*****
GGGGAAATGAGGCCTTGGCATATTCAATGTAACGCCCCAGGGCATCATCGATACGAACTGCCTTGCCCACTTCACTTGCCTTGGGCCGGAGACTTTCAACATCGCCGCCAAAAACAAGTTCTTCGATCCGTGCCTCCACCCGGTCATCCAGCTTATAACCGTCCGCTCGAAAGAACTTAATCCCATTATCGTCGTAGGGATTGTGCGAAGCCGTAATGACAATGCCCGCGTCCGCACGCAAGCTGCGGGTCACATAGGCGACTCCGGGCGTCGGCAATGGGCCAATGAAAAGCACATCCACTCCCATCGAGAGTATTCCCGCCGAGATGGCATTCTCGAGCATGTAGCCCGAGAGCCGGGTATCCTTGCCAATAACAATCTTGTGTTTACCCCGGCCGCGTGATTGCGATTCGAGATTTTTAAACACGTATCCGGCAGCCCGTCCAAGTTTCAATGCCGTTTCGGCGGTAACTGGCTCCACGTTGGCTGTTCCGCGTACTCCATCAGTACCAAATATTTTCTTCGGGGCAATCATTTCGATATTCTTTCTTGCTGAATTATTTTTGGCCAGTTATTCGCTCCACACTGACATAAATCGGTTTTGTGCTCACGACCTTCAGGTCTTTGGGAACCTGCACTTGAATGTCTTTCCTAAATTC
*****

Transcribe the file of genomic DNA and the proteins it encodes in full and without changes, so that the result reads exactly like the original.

GGGGAAATGAGGCCTTGGCATATTCAATGTAACGCCCCAGGGCATCATCGATACGAACTGCCTTGCCCACTTCACTTGCCTTGGGCCGGAGACTTTCAACATCGCCGCCAAAAACAAGTTCTTCGATCCGTGCCTCCACCCGGTCATCCAGCTTATAACCGTCCGCTCGAAAGAACTTAATCCCATTATCGTCGTAGGGATTGTGCGAAGCCGTAATGACAATGCCCGCGTCCGCACGCAAGCTGCGGGTCACATAGGCGACTCCGGGCGTCGGCAATGGGCCAATGAAAAGCACATCCACTCCCATCGAGAGTATTCCCGCCGAGATGGCATTCTCGAGCATGTAGCCCGAGAGCCGGGTATCCTTGCCAATAACAATCTTGTGTTTACCCCGGCCGCGTGATTGCGATTCGAGATTTTTAAACACGTATCCGGCAGCCCGTCCAAGTTTCAATGCCGTTTCGGCGGTAACTGGCTCCACGTTGGCTGTTCCGCGTACTCCATCAGTACCAAATATTTTCTTCGGGGCAATCATTTCGATATTCTTTCTTGCTGAATTATTTTTGGCCAGTTATTCGCTCCACACTGACATAAATCGGTTTTGTGCTCACGACCTTCAGGTCTTTGGGAACCTGCACTTGAATGTCTTTCCTAAATTC